Belle Cora is a fictionalized story of a real-life madam during San Francisco after the Gold Rush. Told as her memoir, the elderly dowager living on Nob Hill in San Francisco recalls the journey of her life.
Belle Cora was born Arabella Goodwin in New York City, the daughter of a well-to-do merchant, in the early 1800s. When she is orphaned at a young age, she and her younger brother are separated from the rest of their family and sent to live with unknown relatives on a farm in upstate New York. While much happens during their time there, most pivotal to Arabella is falling in love with Jeptha, a neighboring farm boy, and making an enemy of her cousin Agatha. Throughout much of her life both the love and the hatred will remain constant.
From the farm in upstate NY, Arabella goes to work in a textile mill, eventually finding her way back to New York City where she becomes a prostitute out of desperation. Before long though she learns to love the money and the power over men, she learns to play their games and becomes influential in local politics as she becomes a madam. But life has a way of surprising you, and before too long she is headed west to San Francisco during the Gold Rush. There she will spend much of the rest of her life, influenced by the politics and culture of that time and place, eventually heading back east where she is impacted by the Civil War before finally returning to San Francisco to live out her remaining years. Through the course of her life Belle Cora (known by many different names) will be a prostitute, a mother, a murderess, a millworker, a farm girl, a wife (three times), the granddaughter of a wealthy and influential man, a missionary, and a respected society matron.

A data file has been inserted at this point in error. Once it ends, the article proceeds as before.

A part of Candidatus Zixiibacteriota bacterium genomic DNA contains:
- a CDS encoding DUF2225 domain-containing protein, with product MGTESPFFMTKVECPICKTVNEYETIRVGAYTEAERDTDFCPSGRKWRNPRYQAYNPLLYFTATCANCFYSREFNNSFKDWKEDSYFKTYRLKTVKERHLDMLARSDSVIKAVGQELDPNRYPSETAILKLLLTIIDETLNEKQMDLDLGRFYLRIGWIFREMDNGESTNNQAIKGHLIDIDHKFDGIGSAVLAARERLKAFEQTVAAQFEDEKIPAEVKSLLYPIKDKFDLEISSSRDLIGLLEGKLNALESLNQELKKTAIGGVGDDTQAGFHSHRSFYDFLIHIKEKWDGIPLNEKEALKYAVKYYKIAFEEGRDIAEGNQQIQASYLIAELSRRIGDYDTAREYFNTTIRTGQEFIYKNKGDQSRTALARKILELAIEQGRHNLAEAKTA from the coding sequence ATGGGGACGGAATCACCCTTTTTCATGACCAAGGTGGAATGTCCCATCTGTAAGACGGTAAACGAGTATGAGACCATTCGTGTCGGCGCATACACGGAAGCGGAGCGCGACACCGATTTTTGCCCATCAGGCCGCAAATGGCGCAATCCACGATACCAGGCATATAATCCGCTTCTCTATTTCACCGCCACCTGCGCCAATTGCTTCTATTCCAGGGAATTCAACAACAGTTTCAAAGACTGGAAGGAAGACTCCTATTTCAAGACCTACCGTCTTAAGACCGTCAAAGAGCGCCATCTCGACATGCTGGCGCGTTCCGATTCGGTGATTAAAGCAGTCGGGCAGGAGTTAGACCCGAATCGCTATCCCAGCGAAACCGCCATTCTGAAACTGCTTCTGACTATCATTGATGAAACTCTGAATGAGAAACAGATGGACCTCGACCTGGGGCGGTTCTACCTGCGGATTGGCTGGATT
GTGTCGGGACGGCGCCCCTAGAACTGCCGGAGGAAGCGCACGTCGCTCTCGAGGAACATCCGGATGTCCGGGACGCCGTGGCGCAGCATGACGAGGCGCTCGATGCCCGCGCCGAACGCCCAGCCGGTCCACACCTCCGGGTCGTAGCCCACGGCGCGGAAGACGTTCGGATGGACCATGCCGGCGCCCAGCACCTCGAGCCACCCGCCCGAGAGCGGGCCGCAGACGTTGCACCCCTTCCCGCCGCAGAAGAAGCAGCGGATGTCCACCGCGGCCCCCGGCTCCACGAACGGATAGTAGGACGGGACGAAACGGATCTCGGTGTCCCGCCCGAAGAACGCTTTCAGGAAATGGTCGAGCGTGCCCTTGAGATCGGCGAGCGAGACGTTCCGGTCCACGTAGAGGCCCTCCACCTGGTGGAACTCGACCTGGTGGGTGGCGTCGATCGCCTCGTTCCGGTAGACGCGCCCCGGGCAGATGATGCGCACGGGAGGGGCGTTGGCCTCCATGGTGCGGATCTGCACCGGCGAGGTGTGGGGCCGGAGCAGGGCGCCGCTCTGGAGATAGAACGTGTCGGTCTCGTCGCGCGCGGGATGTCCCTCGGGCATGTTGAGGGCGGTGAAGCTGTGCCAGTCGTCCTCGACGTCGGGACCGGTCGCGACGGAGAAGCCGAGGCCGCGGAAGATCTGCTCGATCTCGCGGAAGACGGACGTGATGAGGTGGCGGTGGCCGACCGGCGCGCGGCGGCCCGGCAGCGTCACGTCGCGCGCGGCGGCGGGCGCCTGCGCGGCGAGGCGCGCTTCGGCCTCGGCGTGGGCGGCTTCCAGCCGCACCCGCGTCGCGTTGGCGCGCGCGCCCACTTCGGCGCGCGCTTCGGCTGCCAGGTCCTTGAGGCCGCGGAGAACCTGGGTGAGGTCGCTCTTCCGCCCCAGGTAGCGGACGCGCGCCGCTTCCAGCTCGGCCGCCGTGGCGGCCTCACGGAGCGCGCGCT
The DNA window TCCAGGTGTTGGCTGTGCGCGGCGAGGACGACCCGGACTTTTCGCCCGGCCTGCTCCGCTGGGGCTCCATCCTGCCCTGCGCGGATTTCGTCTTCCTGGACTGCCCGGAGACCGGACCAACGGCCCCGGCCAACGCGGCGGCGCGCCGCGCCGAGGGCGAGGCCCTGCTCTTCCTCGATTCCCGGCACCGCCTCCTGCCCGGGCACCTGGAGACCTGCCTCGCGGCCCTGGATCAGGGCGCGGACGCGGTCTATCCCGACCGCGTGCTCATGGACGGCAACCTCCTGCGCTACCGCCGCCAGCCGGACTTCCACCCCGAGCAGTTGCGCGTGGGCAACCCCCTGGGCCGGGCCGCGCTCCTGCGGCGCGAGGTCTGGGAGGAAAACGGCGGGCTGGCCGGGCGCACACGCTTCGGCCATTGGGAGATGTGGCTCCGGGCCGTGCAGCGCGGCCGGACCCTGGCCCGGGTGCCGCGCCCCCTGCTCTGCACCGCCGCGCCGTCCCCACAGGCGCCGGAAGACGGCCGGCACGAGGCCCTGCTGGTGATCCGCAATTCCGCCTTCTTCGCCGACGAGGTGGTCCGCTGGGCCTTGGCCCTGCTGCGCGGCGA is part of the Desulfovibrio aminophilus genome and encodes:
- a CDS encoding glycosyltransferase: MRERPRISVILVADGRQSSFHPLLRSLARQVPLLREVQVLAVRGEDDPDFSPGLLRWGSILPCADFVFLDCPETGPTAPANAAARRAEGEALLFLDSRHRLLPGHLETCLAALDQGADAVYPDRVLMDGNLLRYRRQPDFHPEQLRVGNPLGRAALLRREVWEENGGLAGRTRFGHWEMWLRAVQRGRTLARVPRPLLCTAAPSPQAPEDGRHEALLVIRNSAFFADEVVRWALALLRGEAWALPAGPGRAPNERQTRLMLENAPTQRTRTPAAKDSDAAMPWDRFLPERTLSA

Belle Cora is a sweeping historical saga and the descriptions of life in those places and times was woven seamlessly into the story, adding to it, not detracting with unnecessary textbook detail. The authenticity, humor, weakness, strength and sadness of Belle Cora’s voice is consistent throughout, adding depth to the narrative. While I did not always like the character of Belle Cora, or agree with her choices, I found her intriguing and admired her strength in situations that would’ve been difficult for any woman at any time in history. While her infatuation with Jeptha was a puzzler for me at times, I did love Charles Cora, a slick gambler who treated her with more respect and honesty than most. Honestly, the book did move a little slowly for me about two-thirds of the way through, but it picked up again and I raced through to the end, glad to have been taken along on her trip down memory lane.
Title: Belle Cora
Author: Phillip Margulies
Genre: Fiction, Historical Fiction
Publication: Doubleday, January 2014